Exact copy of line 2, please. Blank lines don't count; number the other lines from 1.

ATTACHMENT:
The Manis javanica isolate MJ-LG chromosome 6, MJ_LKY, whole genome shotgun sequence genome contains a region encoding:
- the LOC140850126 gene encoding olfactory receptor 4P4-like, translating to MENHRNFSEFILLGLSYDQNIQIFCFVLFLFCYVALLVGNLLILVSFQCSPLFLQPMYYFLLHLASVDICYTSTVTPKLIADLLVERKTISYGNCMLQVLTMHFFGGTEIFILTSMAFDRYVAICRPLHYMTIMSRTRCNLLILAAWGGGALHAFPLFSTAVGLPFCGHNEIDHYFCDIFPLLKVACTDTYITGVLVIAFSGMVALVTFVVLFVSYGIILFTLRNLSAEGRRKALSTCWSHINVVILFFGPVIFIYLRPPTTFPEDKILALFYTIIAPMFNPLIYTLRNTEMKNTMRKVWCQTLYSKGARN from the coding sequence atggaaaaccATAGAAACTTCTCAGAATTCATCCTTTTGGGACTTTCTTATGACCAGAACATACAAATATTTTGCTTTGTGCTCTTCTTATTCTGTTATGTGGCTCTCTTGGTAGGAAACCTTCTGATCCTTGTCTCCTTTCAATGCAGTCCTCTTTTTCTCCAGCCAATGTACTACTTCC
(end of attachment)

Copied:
- the LOC140850126 gene encoding olfactory receptor 4P4-like, translating to MENHRNFSEFILLGLSYDQNIQIFCFVLFLFCYVALLVGNLLILVSFQCSPLFLQPMYYFLLHLASVDICYTSTVTPKLIADLLVERKTISYGNCMLQVLTMHFFGGTEIFILTSMAFDRYVAICRPLHYMTIMSRTRCNLLILAAWGGGALHAFPLFSTAVGLPFCGHNEIDHYFCDIFPLLKVACTDTYITGVLVIAFSGMVALVTFVVLFVSYGIILFTLRNLSAEGRRKALSTCWSHINVVILFFGPVIFIYLRPPTTFPEDKILALFYTIIAPMFNPLIYTLRNTEMKNTMRKVWCQTLYSKGARN from the coding sequence atggaaaaccATAGAAACTTCTCAGAATTCATCCTTTTGGGACTTTCTTATGACCAGAACATACAAATATTTTGCTTTGTGCTCTTCTTATTCTGTTATGTGGCTCTCTTGGTAGGAAACCTTCTGATCCTTGTCTCCTTTCAATGCAGTCCTCTTTTTCTCCAGCCAATGTACTACTTCC